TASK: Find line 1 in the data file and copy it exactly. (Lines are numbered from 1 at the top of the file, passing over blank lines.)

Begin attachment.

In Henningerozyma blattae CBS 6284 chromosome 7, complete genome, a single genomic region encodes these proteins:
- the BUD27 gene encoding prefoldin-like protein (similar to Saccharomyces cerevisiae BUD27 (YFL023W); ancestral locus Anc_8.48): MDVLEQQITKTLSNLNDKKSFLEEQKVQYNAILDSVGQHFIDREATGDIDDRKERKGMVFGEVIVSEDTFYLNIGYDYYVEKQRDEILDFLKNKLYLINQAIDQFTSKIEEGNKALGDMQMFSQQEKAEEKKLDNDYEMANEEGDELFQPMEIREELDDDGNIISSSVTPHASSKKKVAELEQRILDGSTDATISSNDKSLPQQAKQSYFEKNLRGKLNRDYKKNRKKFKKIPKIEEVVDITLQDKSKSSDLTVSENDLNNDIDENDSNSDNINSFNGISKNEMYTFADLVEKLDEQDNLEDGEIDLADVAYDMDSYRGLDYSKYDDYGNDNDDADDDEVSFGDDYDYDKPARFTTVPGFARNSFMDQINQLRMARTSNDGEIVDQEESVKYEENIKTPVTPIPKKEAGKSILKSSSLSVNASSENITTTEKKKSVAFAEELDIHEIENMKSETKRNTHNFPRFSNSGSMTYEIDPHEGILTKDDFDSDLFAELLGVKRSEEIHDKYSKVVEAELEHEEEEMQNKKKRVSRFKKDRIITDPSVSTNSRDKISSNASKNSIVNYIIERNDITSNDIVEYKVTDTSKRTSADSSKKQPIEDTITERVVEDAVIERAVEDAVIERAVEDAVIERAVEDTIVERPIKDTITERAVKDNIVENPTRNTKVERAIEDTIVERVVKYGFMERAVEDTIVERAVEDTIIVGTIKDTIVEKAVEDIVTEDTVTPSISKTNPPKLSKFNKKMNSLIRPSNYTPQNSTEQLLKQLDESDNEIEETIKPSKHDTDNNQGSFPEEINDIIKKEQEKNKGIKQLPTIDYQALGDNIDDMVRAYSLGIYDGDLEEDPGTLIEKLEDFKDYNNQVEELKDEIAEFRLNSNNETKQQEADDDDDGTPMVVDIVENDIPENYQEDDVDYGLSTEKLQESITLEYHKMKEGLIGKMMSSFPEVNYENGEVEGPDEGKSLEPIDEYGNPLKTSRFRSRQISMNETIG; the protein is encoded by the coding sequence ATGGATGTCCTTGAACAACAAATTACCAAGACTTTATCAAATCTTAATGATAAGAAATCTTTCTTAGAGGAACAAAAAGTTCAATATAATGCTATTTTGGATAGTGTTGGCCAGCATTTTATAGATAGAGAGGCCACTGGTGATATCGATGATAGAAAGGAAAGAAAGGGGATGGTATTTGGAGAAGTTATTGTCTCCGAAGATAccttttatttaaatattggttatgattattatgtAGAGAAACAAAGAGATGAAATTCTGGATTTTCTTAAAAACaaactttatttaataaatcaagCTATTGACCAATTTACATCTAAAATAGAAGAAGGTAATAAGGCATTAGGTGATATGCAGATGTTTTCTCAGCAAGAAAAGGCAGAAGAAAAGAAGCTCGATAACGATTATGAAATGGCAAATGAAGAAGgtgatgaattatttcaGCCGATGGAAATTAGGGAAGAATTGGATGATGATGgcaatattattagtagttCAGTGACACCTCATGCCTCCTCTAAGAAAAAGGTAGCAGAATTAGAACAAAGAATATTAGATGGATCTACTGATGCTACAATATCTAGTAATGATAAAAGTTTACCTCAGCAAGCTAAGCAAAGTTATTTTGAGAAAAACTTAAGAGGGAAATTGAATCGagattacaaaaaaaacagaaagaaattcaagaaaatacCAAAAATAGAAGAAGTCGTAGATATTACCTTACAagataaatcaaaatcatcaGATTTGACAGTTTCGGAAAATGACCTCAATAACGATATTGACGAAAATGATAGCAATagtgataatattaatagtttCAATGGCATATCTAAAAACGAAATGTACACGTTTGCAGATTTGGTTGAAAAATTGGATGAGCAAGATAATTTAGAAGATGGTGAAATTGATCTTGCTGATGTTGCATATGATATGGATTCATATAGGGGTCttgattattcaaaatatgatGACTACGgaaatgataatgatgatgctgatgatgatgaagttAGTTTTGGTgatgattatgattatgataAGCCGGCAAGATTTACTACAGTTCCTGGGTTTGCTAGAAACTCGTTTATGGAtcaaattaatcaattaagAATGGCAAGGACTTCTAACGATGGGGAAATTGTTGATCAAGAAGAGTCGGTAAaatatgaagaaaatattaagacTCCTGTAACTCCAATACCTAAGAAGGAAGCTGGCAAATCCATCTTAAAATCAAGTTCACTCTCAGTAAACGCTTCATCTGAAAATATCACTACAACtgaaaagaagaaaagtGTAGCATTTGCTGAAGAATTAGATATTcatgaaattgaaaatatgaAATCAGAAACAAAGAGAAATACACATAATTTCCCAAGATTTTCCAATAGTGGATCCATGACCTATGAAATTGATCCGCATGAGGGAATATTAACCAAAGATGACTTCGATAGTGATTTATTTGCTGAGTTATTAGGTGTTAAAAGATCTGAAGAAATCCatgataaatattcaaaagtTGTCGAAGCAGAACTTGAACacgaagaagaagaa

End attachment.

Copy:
In Henningerozyma blattae CBS 6284 chromosome 7, complete genome, a single genomic region encodes these proteins: